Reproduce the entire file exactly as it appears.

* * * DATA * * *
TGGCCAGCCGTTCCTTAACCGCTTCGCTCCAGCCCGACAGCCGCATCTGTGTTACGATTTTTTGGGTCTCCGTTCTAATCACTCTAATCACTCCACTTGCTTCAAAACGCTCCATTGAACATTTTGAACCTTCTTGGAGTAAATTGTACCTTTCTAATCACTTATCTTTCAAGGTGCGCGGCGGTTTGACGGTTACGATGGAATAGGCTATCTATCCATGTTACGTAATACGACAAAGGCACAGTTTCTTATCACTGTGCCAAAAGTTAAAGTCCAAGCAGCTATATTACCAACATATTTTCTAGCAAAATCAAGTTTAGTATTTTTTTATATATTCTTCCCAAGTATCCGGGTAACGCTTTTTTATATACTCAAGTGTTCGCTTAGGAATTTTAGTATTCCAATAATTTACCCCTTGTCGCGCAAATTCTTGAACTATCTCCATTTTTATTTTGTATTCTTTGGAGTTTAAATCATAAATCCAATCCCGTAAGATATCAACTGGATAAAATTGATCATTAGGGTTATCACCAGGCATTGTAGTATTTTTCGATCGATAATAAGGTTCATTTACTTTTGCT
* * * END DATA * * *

TGGCCAGCCGTTCCTTAACCGCTTCGCTCCAGCCCGACAGCCGCATCTGTGTTACGATTTTTTGGGTCTCCGTTCTAATCACTCTAATCACTCCACTTGCTTCAAAACGCTCCATTGAACATTTTGAACCTTCTTGGAGTAAATTGTACCTTTCTAATCACTTATCTTTCAAGGTGCGCGGCGGTTTGACGGTTACGATGGAATAGGCTATCTATCCATGTTACGTAATACGACAAAGGCACAGTTTCTTATCACTGTGCCAAAAGTTAAAGTCCAAGCAGCTATATTACCAACATATTTTCTAGCAAAATCAAGTTTAGTATTTTTTTATATATTCTTCCCAAGTATCCGGGTAACGCTTTTTTATATACTCAAGTGTTCGCTTAGGAATTTTAGTATTCCAATAATTTACCCCTTGTCGCGCAAATTCTTGAACTATCTCCATTTTTATTTTGTATTCTTTGGAGTTTAAATCATAAATCCAATCCCGTAAGATATCAACTGGATAAAATTGATCATTAGGGTTATCACCAGGCATTGTAGTATTTTTCGATCGATAATAAGGTTCATTTACTTTTGCT